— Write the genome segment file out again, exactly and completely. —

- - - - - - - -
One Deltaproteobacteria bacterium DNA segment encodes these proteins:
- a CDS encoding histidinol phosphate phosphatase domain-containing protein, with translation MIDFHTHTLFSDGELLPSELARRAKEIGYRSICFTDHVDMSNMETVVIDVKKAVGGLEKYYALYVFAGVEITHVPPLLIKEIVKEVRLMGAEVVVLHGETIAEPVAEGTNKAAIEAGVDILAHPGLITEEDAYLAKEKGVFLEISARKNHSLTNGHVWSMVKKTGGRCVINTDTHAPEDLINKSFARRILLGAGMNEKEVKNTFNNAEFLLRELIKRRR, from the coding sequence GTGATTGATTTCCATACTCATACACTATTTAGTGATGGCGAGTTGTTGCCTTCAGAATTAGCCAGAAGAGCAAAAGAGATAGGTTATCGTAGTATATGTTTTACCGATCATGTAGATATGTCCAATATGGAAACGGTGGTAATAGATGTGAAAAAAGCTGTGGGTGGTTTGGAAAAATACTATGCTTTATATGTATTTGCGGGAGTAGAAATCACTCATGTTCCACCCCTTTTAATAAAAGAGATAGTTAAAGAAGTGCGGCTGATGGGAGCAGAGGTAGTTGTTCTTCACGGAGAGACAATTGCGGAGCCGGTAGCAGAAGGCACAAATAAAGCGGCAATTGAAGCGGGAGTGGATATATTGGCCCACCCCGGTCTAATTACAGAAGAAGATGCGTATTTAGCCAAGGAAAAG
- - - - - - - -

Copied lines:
One Deltaproteobacteria bacterium DNA segment encodes these proteins:
- a CDS encoding histidinol phosphate phosphatase domain-containing protein, with translation MIDFHTHTLFSDGELLPSELARRAKEIGYRSICFTDHVDMSNMETVVIDVKKAVGGLEKYYALYVFAGVEITHVPPLLIKEIVKEVRLMGAEVVVLHGETIAEPVAEGTNKAAIEAGVDILAHPGLITEEDAYLAKEKGVFLEISARKNHSLTNGHVWSMVKKTGGRCVINTDTHAPEDLINKSFARRILLGAGMNEKEVKNTFNNAEFLLRELIKRRR, from the coding sequence GTGATTGATTTCCATACTCATACACTATTTAGTGATGGCGAGTTGTTGCCTTCAGAATTAGCCAGAAGAGCAAAAGAGATAGGTTATCGTAGTATATGTTTTACCGATCATGTAGATATGTCCAATATGGAAACGGTGGTAATAGATGTGAAAAAAGCTGTGGGTGGTTTGGAAAAATACTATGCTTTATATGTATTTGCGGGAGTAGAAATCACTCATGTTCCACCCCTTTTAATAAAAGAGATAGTTAAAGAAGTGCGGCTGATGGGAGCAGAGGTAGTTGTTCTTCACGGAGAGACAATTGCGGAGCCGGTAGCAGAAGGCACAAATAAAGCGGCAATTGAAGCGGGAGTGGATATATTGGCCCACCCCGGTCTAATTACAGAAGAAGATGCGTATTTAGCCAAGGAAAAG